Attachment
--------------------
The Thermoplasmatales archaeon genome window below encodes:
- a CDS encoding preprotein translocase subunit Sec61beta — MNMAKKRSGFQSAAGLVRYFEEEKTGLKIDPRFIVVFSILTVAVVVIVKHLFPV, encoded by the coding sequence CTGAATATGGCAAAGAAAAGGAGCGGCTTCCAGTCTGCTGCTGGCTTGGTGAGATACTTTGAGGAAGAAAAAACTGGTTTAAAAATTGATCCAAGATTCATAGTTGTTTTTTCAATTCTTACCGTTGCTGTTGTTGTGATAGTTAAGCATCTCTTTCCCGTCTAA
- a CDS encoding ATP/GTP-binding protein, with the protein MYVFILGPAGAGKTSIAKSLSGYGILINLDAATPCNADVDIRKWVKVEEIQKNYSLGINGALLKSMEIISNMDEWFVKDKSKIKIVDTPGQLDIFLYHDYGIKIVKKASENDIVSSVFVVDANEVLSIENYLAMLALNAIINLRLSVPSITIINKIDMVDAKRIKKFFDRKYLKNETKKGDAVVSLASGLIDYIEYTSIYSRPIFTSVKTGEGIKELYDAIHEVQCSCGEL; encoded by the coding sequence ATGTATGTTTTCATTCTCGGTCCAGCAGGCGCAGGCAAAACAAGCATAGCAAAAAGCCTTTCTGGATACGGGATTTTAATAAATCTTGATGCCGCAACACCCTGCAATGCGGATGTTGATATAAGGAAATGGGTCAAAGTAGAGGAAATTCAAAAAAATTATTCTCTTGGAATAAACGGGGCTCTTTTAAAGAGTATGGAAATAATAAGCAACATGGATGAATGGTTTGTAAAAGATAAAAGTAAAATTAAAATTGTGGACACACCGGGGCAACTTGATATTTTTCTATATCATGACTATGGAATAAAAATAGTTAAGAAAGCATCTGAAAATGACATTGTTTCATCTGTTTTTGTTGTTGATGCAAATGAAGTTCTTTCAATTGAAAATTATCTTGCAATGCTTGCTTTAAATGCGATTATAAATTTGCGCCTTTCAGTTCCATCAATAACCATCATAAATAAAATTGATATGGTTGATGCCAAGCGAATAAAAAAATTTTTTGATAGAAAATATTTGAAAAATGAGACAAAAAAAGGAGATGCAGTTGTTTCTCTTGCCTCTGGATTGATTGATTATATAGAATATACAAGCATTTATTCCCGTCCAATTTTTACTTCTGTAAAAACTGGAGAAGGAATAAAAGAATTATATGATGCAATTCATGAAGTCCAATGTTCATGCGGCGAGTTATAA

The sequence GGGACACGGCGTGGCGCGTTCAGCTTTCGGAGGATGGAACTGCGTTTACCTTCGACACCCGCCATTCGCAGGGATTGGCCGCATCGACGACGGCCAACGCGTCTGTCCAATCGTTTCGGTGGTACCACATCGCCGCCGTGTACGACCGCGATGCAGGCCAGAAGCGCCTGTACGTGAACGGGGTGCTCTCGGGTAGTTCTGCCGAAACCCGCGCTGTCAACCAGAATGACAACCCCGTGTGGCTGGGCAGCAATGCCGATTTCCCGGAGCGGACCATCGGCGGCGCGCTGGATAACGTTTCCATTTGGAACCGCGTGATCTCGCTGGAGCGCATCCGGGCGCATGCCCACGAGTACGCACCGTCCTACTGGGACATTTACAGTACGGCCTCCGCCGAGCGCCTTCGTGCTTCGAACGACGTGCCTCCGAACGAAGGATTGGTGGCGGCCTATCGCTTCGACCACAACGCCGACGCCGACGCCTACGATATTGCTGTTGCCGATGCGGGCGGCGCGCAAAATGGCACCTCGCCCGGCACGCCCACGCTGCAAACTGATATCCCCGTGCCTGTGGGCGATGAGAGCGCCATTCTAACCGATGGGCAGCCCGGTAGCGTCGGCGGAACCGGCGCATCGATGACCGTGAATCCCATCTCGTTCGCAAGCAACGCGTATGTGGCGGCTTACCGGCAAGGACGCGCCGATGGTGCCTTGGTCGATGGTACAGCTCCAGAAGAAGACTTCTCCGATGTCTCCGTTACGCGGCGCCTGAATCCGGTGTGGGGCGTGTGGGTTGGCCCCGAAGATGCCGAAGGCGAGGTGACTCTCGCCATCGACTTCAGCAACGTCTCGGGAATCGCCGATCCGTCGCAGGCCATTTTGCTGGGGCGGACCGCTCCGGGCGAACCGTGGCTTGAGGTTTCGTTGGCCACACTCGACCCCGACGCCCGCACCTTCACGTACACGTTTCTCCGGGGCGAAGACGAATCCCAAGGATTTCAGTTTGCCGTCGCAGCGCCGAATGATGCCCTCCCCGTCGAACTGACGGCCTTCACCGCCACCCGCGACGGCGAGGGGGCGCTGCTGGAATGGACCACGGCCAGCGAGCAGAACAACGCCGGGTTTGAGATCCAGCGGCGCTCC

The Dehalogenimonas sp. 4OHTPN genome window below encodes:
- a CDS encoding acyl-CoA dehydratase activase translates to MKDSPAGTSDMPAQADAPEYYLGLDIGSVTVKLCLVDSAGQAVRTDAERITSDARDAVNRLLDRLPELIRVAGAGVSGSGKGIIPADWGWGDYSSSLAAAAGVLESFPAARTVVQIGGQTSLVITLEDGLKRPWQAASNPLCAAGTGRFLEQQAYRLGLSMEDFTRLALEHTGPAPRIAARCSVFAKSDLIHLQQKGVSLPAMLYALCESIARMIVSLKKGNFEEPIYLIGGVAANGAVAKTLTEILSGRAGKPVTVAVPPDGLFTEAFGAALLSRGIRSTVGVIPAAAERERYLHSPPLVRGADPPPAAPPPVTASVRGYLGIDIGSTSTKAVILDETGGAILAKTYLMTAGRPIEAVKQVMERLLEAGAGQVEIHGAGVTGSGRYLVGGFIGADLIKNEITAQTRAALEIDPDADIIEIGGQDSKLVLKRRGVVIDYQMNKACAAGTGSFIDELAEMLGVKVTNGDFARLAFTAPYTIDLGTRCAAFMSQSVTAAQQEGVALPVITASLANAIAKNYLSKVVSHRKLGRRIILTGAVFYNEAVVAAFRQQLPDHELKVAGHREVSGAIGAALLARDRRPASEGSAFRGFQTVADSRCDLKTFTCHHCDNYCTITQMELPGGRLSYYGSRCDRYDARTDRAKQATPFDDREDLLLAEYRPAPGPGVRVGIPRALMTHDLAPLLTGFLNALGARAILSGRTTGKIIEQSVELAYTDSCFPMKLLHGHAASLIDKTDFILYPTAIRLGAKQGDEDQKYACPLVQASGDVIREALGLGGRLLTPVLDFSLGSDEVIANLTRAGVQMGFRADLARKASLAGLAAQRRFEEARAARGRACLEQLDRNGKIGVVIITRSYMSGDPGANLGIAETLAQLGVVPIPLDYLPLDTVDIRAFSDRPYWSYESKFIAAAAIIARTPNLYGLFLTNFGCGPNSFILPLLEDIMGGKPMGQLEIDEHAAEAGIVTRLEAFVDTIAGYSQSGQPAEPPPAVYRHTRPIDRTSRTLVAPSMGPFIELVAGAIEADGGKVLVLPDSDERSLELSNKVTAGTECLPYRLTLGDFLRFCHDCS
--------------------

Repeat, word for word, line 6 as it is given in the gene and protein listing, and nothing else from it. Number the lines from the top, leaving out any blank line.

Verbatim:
- a CDS encoding acyl-CoA dehydratase activase translates to MKDSPAGTSDMPAQADAPEYYLGLDIGSVTVKLCLVDSAGQAVRTDAERITSDARDAVNRLLDRLPELIRVAGAGVSGSGKGIIPADWGWGDYSSSLAAAAGVLESFPAARTVVQIGGQTSLVITLEDGLKRPWQAASNPLCAAGTGRFLEQQAYRLGLSMEDFTRLALEHTGPAPRIAARCSVFAKSDLIHLQQKGVSLPAMLYALCESIARMIVSLKKGNFEEPIYLIGGVAANGAVAKTLTEILSGRAGKPVTVAVPPDGLFTEAFGAALLSRGIRSTVGVIPAAAERERYLHSPPLVRGADPPPAAPPPVTASVRGYLGIDIGSTSTKAVILDETGGAILAKTYLMTAGRPIEAVKQVMERLLEAGAGQVEIHGAGVTGSGRYLVGGFIGADLIKNEITAQTRAALEIDPDADIIEIGGQDSKLVLKRRGVVIDYQMNKACAAGTGSFIDELAEMLGVKVTNGDFARLAFTAPYTIDLGTRCAAFMSQSVTAAQQEGVALPVITASLANAIAKNYLSKVVSHRKLGRRIILTGAVFYNEAVVAAFRQQLPDHELKVAGHREVSGAIGAALLARDRRPASEGSAFRGFQTVADSRCDLKTFTCHHCDNYCTITQMELPGGRLSYYGSRCDRYDARTDRAKQATPFDDREDLLLAEYRPAPGPGVRVGIPRALMTHDLAPLLTGFLNALGARAILSGRTTGKIIEQSVELAYTDSCFPMKLLHGHAASLIDKTDFILYPTAIRLGAKQGDEDQKYACPLVQASGDVIREALGLGGRLLTPVLDFSLGSDEVIANLTRAGVQMGFRADLARKASLAGLAAQRRFEEARAARGRACLEQLDRNGKIGVVIITRSYMSGDPGANLGIAETLAQLGVVPIPLDYLPLDTVDIRAFSDRPYWSYESKFIAAAAIIARTPNLYGLFLTNFGCGPNSFILPLLEDIMGGKPMGQLEIDEHAAEAGIVTRLEAFVDTIAGYSQSGQPAEPPPAVYRHTRPIDRTSRTLVAPSMGPFIELVAGAIEADGGKVLVLPDSDERSLELSNKVTAGTECLPYRLTLGDFLRFCHDCS